The Bay Area's literary history spans the Barbary Coast to the Beats and beyond, from Frank Norris and Jack London to Lawrence Ferlinghetti, Ishmael Reed, Amy Tan and Michelle Tea. But among San Francisco booksellers, authors and booklovers, the question is whether we can retain our reputation as a bookish city while maintaining a hostile environment for small bookstores.
You may've noticed the trend: In 2011, Castro Street's A Different Light closed its doors. Last year, the nation's oldest black bookstore, Marcus Books on Fillmore, was evicted from its historic Victorian, joining the city's growing population of unoccupied zombie buildings, despite a Board of Supervisor's promise to preserve the store, in their words, "by any means necessary." In the past month, both Valhalla and Borderlands, two specialty booksellers in the heart of the gentrifying Mission announced intentions to close. Civic Center's Bibliohead awaits move-in to a new location following a retro-fit displacement, while three established booksellers on lower 24th Street -- Adobe, Alley Cat and 43-year-old Modern Times -- formed a coalition to survive the changes.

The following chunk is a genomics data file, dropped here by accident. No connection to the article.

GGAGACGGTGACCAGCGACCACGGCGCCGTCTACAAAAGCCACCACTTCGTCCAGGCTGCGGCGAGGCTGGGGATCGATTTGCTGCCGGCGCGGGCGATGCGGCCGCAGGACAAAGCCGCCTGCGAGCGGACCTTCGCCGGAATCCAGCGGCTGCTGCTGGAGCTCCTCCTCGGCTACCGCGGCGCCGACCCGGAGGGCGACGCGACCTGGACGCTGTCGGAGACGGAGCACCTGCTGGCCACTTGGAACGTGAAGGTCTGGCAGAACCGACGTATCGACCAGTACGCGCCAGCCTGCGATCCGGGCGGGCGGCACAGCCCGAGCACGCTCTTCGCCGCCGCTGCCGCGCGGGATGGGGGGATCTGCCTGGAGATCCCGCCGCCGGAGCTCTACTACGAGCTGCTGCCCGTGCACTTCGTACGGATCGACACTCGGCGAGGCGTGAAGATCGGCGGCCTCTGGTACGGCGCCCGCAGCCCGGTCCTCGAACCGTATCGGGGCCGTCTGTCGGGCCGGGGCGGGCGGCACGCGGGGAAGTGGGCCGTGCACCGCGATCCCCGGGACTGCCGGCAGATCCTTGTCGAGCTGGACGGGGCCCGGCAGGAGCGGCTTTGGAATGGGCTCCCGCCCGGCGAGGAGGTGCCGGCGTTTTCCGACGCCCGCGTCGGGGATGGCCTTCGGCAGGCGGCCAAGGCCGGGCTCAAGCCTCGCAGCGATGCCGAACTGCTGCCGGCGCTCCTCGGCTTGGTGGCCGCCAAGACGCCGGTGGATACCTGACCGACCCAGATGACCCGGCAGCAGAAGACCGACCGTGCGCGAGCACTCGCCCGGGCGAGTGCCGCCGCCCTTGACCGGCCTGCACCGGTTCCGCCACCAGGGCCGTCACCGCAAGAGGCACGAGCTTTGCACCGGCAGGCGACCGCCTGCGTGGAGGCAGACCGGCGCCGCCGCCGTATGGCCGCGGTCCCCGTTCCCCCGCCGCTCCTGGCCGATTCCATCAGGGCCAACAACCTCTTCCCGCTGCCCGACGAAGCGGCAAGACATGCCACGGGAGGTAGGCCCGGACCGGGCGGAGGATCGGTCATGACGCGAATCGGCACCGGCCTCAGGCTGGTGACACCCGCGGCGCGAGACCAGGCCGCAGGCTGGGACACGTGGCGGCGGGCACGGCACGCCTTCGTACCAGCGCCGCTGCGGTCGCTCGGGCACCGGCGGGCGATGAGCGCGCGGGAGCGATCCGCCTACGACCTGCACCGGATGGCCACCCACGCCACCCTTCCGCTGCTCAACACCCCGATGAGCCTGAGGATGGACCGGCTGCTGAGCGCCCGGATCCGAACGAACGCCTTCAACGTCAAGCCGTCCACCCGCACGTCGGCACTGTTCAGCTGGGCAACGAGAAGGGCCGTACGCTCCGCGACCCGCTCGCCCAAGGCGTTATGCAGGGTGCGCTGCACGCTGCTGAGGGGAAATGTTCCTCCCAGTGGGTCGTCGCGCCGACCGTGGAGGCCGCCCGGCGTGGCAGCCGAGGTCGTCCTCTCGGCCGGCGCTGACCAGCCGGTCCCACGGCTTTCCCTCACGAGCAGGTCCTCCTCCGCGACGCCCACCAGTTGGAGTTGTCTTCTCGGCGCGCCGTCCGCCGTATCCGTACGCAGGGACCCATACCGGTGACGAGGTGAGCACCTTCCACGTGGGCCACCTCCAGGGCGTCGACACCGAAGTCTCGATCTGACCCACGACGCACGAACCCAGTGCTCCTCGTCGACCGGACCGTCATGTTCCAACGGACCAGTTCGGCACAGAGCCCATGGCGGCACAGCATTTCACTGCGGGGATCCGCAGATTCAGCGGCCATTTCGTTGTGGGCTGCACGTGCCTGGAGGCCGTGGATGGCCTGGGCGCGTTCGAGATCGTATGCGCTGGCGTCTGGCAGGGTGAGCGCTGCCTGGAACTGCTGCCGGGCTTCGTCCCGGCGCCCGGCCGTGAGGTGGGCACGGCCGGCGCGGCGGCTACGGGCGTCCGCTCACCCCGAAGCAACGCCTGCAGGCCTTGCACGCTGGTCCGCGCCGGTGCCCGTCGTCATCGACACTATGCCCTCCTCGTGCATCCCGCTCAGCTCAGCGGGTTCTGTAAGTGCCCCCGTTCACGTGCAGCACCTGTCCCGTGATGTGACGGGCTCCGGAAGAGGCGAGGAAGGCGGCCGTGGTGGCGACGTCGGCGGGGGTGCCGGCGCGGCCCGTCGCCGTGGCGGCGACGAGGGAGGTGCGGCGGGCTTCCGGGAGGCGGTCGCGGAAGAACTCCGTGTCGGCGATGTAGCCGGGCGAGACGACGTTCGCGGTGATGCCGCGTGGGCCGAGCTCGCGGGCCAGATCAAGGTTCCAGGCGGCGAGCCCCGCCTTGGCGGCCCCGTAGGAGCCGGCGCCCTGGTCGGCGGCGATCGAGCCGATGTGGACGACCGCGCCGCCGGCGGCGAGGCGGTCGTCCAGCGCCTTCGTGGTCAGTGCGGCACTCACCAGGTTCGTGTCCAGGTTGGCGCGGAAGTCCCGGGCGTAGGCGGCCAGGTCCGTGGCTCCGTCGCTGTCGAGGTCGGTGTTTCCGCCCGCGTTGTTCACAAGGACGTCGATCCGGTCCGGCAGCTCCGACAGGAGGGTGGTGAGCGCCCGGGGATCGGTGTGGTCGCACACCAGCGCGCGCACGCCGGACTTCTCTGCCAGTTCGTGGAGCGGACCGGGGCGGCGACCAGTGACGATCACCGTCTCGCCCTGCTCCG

It's easy to scapegoat technology and the minimum wage increase, but it's not that simple. Commercial rents are at an all-time high. Supervisors talk of legislating protections for legacy businesses -- those that have been around for 30 years or more -- but your favorite local bookstores say they need more; better leases, fewer rent increases, small loans and subsidies. Is it too much to ask from a city with a budget surplus, that looks the other way at tax time for tech occupants, while its arts and culture, literacy-building and community-oriented businesses are left to die?
If you truly love books, shop at your local indie bookseller. Don't let it be said that after letting go its only gay bookstore and then its African American-owned outlet, San Francisco went ahead and lost the rest of its bookstores. And don't think it can't happen. They are all just one rent hike away from obsolescence.
With a Perspective I'm Denise Sullivan.